You know, Paul said in Romans 7 that "the good that I would do, I do not do, and that which I would not do is the very thing that I do, o wretched man that I am, who will deliver me from this body of death?" And he indicated there in Romans that though the Christian is redeemed by the blood of Christ, trusts in Jesus' death and resurrection for his salvation, yet there remains the constant struggle with sin. And we see this in Old Testament saints; we see it in New Testament saints. We see it in Peter who denied his Lord after he swore that he would never do such a thing, and Peter needed his Lord to speak the words of forgiveness to him. And our pastors stand in the Lord's place to do that for us now with an audible word, just as Peter heard the audible word after Jesus' resurrection. It's why Jesus told Mary Magdalene, "Go tell my disciples and Peter that I am going before you into Galilee. There they will see me as I said to you," and then when He sees them, He forgives them their sins.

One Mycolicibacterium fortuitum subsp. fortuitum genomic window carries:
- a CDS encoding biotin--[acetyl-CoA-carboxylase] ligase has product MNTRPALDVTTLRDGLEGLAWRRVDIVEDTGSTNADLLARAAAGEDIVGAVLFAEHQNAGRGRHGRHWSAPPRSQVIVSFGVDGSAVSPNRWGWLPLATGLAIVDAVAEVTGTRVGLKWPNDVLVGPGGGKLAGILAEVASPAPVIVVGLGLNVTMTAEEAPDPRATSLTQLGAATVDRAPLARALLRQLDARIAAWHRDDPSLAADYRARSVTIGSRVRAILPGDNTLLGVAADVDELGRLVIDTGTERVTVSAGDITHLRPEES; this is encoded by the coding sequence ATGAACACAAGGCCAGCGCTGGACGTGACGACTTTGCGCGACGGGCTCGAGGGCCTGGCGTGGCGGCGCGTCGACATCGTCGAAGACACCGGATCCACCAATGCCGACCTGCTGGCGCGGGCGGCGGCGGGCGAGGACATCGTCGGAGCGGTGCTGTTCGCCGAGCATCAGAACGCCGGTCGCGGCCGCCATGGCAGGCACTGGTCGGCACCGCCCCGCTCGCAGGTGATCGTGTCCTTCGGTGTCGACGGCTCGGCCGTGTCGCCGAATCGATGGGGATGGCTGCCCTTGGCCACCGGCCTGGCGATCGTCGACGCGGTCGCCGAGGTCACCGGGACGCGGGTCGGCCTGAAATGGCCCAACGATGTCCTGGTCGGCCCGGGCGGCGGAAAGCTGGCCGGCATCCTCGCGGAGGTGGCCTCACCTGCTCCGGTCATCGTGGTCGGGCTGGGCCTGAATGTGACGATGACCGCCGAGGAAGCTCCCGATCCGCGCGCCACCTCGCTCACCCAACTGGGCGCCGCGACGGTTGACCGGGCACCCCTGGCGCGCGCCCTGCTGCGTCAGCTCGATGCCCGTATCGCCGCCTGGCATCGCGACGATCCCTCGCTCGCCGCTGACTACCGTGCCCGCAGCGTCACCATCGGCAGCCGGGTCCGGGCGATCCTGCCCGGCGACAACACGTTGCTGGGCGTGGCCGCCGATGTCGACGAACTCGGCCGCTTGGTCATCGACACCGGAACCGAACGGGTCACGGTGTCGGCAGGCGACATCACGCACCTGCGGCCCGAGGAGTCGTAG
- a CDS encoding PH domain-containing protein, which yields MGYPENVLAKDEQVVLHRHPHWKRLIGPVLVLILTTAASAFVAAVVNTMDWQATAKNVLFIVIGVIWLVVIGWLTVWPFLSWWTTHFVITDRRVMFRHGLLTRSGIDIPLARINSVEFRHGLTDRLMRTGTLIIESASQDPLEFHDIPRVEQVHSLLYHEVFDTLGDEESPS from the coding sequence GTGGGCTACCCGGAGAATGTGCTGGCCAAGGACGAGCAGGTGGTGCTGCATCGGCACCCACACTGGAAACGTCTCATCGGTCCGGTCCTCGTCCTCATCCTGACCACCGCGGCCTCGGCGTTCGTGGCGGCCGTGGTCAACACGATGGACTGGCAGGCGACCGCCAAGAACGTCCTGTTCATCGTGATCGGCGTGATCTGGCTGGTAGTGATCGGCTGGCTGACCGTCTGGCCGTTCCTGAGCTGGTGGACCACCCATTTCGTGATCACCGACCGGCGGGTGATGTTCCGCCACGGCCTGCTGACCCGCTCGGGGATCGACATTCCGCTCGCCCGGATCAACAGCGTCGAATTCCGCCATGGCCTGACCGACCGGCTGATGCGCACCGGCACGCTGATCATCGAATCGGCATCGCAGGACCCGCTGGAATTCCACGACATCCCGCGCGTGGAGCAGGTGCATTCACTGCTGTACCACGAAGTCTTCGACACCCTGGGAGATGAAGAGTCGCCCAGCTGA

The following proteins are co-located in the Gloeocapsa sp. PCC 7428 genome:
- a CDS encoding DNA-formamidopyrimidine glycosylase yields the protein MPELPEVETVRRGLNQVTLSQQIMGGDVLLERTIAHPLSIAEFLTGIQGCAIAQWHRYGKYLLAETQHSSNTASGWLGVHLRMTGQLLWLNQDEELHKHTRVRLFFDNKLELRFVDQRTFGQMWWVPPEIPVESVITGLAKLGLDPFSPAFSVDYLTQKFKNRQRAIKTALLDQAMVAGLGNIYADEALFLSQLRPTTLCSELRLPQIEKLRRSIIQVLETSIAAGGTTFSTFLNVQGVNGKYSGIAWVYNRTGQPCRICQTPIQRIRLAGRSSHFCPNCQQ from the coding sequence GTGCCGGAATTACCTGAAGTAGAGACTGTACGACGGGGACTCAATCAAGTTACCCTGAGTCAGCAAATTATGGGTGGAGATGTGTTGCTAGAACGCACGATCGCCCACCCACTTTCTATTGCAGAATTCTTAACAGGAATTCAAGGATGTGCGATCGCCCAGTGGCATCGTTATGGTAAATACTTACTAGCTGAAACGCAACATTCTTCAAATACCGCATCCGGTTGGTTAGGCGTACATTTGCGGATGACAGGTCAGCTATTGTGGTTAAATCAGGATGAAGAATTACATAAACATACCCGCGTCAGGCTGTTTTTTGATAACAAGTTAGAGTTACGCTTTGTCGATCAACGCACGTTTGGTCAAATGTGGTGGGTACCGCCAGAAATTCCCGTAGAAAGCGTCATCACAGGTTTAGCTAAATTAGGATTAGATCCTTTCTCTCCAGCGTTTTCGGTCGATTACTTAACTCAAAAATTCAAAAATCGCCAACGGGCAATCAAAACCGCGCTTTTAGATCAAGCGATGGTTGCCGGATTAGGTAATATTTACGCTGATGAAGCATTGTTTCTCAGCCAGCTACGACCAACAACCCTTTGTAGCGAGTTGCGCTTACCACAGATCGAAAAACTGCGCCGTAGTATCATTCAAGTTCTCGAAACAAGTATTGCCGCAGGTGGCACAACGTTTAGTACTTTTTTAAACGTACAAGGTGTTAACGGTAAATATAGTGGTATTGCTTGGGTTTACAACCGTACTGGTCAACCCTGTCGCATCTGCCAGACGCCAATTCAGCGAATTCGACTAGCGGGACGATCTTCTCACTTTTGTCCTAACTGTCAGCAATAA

The Old Testament, one of my most favorite stories, is the story of David and his "pastor," Nathan the prophet. And that's a particularly important story, because David had become ensnared in sin, though he certainly was a believer, but he was ensnared in sin to such a degree that he began to rationalize and justify his own actions. Here he committed adultery with Bathsheba, he coveted her, saw her bathing from his rooftop, and she became pregnant when he went in to her, and then to cover up his sin, you can almost hear in the story as Samuel relates it, how he must have rationalized that it would not be good for the country if the king were found to have committed adultery, for the good of the country, for the good of Israel, this needs to be covered up. And he did his best to try to do that, but Uriah, Bathsheba's husband, would not go in to her, and so the pregnancy was going to become known, and he arranges for him to be put in the front lines, and well, it's a battle and he dies, I mean, people die in battle, and David was ensnared in sin to such a degree that while he may have been able to admit to himself, "Well, yes, the act initially was a sin, but all these other things, there was good reason for what I did." He needed a pastor. First, to confront him with the law, to show him his sin, and then to preach the Gospel to him. To confront him with the law that he might be brought to confession. And that's what David says after he hears this wonderful parable that Nathan tells, David's anger is aroused, the man who did this shall surely die! And he pronounces the judgment of the law. And then Nathan says, "You're the man. And God had done all of this for you, and you've sinned against the God who loved you." And then David says to Nathan, "I have sinned against the Lord." Finally, through the ministry of Nathan, David got it. He confessed his sin, and immediately Nathan says to David, "The Lord has put away your sin."